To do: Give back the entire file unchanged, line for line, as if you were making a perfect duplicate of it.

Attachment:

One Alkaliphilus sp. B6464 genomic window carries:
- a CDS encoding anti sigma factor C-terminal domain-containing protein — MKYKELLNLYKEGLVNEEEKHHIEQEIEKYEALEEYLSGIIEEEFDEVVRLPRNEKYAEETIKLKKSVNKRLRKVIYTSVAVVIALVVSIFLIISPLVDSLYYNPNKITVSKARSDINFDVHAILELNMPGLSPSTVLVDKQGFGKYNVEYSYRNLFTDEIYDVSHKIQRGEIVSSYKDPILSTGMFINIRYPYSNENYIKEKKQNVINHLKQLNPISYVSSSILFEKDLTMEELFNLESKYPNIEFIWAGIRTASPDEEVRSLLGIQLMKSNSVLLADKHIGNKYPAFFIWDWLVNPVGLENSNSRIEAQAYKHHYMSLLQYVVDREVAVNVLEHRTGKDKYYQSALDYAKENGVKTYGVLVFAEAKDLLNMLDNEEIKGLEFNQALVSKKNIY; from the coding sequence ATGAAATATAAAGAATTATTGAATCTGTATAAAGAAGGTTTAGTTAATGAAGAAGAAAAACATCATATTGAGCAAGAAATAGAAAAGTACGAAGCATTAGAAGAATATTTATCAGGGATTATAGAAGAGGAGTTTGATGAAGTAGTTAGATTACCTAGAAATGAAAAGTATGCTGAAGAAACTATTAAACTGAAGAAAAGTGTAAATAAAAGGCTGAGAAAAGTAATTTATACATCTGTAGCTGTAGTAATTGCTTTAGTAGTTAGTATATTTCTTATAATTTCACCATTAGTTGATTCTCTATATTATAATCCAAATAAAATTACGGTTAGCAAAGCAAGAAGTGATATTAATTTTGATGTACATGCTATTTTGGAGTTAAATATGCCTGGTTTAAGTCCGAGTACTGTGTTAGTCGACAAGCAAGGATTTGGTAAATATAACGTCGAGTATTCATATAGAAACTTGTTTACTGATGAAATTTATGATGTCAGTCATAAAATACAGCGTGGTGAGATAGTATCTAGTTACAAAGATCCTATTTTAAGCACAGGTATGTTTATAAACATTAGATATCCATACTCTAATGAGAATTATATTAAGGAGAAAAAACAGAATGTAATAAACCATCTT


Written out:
One Alkaliphilus sp. B6464 genomic window carries:
- a CDS encoding anti sigma factor C-terminal domain-containing protein — MKYKELLNLYKEGLVNEEEKHHIEQEIEKYEALEEYLSGIIEEEFDEVVRLPRNEKYAEETIKLKKSVNKRLRKVIYTSVAVVIALVVSIFLIISPLVDSLYYNPNKITVSKARSDINFDVHAILELNMPGLSPSTVLVDKQGFGKYNVEYSYRNLFTDEIYDVSHKIQRGEIVSSYKDPILSTGMFINIRYPYSNENYIKEKKQNVINHLKQLNPISYVSSSILFEKDLTMEELFNLESKYPNIEFIWAGIRTASPDEEVRSLLGIQLMKSNSVLLADKHIGNKYPAFFIWDWLVNPVGLENSNSRIEAQAYKHHYMSLLQYVVDREVAVNVLEHRTGKDKYYQSALDYAKENGVKTYGVLVFAEAKDLLNMLDNEEIKGLEFNQALVSKKNIY; from the coding sequence ATGAAATATAAAGAATTATTGAATCTGTATAAAGAAGGTTTAGTTAATGAAGAAGAAAAACATCATATTGAGCAAGAAATAGAAAAGTACGAAGCATTAGAAGAATATTTATCAGGGATTATAGAAGAGGAGTTTGATGAAGTAGTTAGATTACCTAGAAATGAAAAGTATGCTGAAGAAACTATTAAACTGAAGAAAAGTGTAAATAAAAGGCTGAGAAAAGTAATTTATACATCTGTAGCTGTAGTAATTGCTTTAGTAGTTAGTATATTTCTTATAATTTCACCATTAGTTGATTCTCTATATTATAATCCAAATAAAATTACGGTTAGCAAAGCAAGAAGTGATATTAATTTTGATGTACATGCTATTTTGGAGTTAAATATGCCTGGTTTAAGTCCGAGTACTGTGTTAGTCGACAAGCAAGGATTTGGTAAATATAACGTCGAGTATTCATATAGAAACTTGTTTACTGATGAAATTTATGATGTCAGTCATAAAATACAGCGTGGTGAGATAGTATCTAGTTACAAAGATCCTATTTTAAGCACAGGTATGTTTATAAACATTAGATATCCATACTCTAATGAGAATTATATTAAGGAGAAAAAACAGAATGTAATAAACCATCTT